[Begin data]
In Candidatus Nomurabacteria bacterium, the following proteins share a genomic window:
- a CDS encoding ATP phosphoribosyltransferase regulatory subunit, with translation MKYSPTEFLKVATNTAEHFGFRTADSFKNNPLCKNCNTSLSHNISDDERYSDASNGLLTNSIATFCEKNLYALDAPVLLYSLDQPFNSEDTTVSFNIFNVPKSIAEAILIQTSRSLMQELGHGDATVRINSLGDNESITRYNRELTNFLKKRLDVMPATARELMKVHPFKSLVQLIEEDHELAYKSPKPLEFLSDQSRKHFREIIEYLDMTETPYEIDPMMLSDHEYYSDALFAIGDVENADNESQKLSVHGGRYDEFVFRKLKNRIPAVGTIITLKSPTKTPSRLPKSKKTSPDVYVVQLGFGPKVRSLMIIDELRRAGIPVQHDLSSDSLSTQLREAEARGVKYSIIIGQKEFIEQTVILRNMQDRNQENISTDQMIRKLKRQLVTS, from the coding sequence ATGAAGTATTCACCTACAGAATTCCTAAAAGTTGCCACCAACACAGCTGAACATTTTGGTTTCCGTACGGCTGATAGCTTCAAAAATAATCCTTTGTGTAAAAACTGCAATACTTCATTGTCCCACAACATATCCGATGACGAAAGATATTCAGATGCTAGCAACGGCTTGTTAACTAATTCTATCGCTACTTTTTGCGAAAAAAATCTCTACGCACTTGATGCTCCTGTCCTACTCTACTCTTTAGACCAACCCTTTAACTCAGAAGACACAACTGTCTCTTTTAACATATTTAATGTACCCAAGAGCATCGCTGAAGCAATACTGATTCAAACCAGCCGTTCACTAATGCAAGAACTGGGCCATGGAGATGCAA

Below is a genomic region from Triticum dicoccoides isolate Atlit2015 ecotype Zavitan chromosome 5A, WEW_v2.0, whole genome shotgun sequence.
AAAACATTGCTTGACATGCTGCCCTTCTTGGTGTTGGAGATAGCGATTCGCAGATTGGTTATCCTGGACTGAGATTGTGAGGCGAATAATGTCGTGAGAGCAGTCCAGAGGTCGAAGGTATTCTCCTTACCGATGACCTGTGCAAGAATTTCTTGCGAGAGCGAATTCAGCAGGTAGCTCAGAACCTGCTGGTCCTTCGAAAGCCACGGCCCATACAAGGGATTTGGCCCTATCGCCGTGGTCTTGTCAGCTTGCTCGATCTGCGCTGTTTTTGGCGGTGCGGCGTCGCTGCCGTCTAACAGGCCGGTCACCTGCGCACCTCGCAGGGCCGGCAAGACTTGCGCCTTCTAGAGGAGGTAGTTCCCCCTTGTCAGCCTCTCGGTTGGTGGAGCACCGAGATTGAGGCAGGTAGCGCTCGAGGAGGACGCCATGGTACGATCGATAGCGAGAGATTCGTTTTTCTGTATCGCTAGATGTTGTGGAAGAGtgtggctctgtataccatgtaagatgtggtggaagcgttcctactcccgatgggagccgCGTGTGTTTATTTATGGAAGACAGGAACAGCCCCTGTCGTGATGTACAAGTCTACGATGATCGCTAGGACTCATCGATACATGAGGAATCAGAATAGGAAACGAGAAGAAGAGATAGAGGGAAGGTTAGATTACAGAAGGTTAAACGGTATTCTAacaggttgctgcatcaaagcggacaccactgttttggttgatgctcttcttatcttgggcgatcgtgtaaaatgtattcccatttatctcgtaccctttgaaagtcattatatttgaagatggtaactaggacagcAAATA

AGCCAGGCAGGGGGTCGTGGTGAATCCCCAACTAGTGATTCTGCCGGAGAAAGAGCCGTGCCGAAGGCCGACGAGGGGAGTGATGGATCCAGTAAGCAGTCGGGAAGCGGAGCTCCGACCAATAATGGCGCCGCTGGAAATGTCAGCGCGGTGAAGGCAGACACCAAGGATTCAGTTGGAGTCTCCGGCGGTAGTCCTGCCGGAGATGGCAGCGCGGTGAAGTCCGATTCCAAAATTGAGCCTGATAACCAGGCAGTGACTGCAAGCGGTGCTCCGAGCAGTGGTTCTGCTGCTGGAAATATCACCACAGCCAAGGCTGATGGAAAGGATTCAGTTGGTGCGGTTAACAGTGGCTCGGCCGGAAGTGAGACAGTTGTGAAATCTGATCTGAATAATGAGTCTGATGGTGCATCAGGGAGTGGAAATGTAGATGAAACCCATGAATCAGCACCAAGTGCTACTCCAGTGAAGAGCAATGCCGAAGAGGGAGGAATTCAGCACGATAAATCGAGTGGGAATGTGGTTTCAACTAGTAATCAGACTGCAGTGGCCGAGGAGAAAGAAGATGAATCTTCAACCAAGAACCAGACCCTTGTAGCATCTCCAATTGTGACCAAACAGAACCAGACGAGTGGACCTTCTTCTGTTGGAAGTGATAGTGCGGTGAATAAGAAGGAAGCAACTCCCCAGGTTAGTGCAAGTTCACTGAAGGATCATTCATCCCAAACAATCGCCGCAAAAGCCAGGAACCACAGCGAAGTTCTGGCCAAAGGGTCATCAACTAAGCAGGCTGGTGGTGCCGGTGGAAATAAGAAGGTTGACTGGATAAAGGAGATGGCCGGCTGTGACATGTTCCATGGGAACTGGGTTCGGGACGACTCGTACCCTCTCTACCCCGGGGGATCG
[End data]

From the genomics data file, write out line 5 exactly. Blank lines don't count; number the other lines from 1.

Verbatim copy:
AGCCAGGCAGGGGGTCGTGGTGAATCCCCAACTAGTGATTCTGCCGGAGAAAGAGCCGTGCCGAAGGCCGACGAGGGGAGTGATGGATCCAGTAAGCAGTCGGGAAGCGGAGCTCCGACCAATAATGGCGCCGCTGGAAATGTCAGCGCGGTGAAGGCAGACACCAAGGATTCAGTTGGAGTCTCCGGCGGTAGTCCTGCCGGAGATGGCAGCGCGGTGAAGTCCGATTCCAAAATTGAGCCTGATAACCAGGCAGTGACTGCAAGCGGTGCTCCGAGCAGTGGTTCTGCTGCTGGAAATATCACCACAGCCAAGGCTGATGGAAAGGATTCAGTTGGTGCGGTTAACAGTGGCTCGGCCGGAAGTGAGACAGTTGTGAAATCTGATCTGAATAATGAGTCTGATGGTGCATCAGGGAGTGGAAATGTAGATGAAACCCATGAATCAGCACCAAGTGCTACTCCAGTGAAGAGCAATGCCGAAGAGGGAGGAATTCAGCACGATAAATCGAGTGGGAATGTGGTTTCAACTAGTAATCAGACTGCAGTGGCCGAGGAGAAAGAAGATGAATCTTCAACCAAGAACCAGACCCTTGTAGCATCTCCAATTGTGACCAAACAGAACCAGACGAGTGGACCTTCTTCTGTTGGAAGTGATAGTGCGGTGAATAAGAAGGAAGCAACTCCCCAGGTTAGTGCAAGTTCACTGAAGGATCATTCATCCCAAACAATCGCCGCAAAAGCCAGGAACCACAGCGAAGTTCTGGCCAAAGGGTCATCAACTAAGCAGGCTGGTGGTGCCGGTGGAAATAAGAAGGTTGACTGGATAAAGGAGATGGCCGGCTGTGACATGTTCCATGGGAACTGGGTTCGGGACGACTCGTACCCTCTCTACCCCGGGGGATCG